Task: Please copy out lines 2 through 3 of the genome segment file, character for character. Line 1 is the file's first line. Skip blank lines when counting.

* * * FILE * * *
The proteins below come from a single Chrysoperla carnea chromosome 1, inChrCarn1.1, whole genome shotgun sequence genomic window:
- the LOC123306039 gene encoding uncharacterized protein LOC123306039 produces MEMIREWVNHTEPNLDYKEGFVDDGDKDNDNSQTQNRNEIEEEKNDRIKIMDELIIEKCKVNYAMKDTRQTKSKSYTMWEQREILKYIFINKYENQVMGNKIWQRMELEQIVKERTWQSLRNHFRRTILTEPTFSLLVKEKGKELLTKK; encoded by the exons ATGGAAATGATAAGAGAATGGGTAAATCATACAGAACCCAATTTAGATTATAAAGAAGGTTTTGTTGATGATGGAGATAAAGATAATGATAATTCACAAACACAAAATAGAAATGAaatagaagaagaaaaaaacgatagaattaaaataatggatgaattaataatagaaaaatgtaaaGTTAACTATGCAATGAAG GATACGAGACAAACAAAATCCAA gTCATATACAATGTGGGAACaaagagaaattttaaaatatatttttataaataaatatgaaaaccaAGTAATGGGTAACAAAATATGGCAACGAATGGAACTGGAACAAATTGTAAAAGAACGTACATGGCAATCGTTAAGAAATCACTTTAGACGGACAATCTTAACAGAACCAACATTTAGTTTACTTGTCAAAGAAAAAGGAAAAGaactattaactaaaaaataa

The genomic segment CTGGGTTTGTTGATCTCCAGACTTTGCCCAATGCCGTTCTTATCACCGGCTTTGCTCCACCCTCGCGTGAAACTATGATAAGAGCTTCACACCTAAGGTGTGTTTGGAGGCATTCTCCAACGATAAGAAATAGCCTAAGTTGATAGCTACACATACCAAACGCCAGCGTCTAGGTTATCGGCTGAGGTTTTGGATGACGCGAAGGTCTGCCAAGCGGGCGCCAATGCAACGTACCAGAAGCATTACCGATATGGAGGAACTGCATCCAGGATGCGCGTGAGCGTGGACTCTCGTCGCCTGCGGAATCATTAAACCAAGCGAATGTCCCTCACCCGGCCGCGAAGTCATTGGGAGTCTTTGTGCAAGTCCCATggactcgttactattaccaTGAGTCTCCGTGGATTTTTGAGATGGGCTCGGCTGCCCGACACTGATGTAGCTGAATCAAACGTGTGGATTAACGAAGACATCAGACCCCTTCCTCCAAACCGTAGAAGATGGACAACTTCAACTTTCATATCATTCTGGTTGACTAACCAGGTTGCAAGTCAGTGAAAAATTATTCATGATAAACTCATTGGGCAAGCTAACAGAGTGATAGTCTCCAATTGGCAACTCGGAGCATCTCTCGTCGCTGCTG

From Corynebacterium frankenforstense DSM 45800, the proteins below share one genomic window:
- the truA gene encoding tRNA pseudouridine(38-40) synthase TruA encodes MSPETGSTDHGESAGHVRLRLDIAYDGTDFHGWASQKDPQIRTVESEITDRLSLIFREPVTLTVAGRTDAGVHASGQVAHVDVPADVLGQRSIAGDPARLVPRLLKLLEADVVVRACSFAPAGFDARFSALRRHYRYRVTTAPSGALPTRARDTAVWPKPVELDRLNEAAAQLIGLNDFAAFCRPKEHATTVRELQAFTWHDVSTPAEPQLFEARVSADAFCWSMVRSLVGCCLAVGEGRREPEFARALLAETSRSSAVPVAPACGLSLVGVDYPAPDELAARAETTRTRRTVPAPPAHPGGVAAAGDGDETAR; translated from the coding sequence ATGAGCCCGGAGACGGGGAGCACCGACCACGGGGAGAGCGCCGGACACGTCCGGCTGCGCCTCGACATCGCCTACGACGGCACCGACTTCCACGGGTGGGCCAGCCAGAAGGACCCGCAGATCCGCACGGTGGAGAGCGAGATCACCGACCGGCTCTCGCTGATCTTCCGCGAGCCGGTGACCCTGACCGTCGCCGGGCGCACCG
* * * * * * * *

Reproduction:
- the LOC123306039 gene encoding uncharacterized protein LOC123306039 produces MEMIREWVNHTEPNLDYKEGFVDDGDKDNDNSQTQNRNEIEEEKNDRIKIMDELIIEKCKVNYAMKDTRQTKSKSYTMWEQREILKYIFINKYENQVMGNKIWQRMELEQIVKERTWQSLRNHFRRTILTEPTFSLLVKEKGKELLTKK; encoded by the exons ATGGAAATGATAAGAGAATGGGTAAATCATACAGAACCCAATTTAGATTATAAAGAAGGTTTTGTTGATGATGGAGATAAAGATAATGATAATTCACAAACACAAAATAGAAATGAaatagaagaagaaaaaaacgatagaattaaaataatggatgaattaataatagaaaaatgtaaaGTTAACTATGCAATGAAG GATACGAGACAAACAAAATCCAA gTCATATACAATGTGGGAACaaagagaaattttaaaatatatttttataaataaatatgaaaaccaAGTAATGGGTAACAAAATATGGCAACGAATGGAACTGGAACAAATTGTAAAAGAACGTACATGGCAATCGTTAAGAAATCACTTTAGACGGACAATCTTAACAGAACCAACATTTAGTTTACTTGTCAAAGAAAAAGGAAAAGaactattaactaaaaaataa

The genomic segment CTGGGTTTGTTGATCTCCAGACTTTGCCCAATGCCGTTCTTATCACCGGCTTTGCTCCACCCTCGCGTGAAACTATGATAAGAGCTTCACACCTAAGGTGTGTTTGGAGGCATTCTCCAACGATAAGAAATAGCCTAAGTTGATAGCTACACATACCAAACGCCAGCGTCTAGGTTATCGGCTGAGGTTTTGGATGACGCGAAGGTCTGCCAAGCGGGCGCCAATGCAACGTACCAGAAGCATTACCGATATGGAGGAACTGCATCCAGGATGCGCGTGAGCGTGGACTCTCGTCGCCTGCGGAATCATTAAACCAAGCGAATGTCCCTCACCCGGCCGCGAAGTCATTGGGAGTCTTTGTGCAAGTCCCATggactcgttactattaccaTGAGTCTCCGTGGATTTTTGAGATGGGCTCGGCTGCCCGACACTGATGTAGCTGAATCAAACGTGTGGATTAACGAAGACATCAGACCCCTTCCTCCAAACCGTAGAAGATGGACAACTTCAACTTTCATATCATTCTGGTTGACTAACCAGGTTGCAAGTCAGTGAAAAATTATTCATGATAAACTCATTGGGCAAGCTAACAGAGTGATAGTCTCCAATTGGCAACTCGGAGCATCTCTCGTCGCTGCTG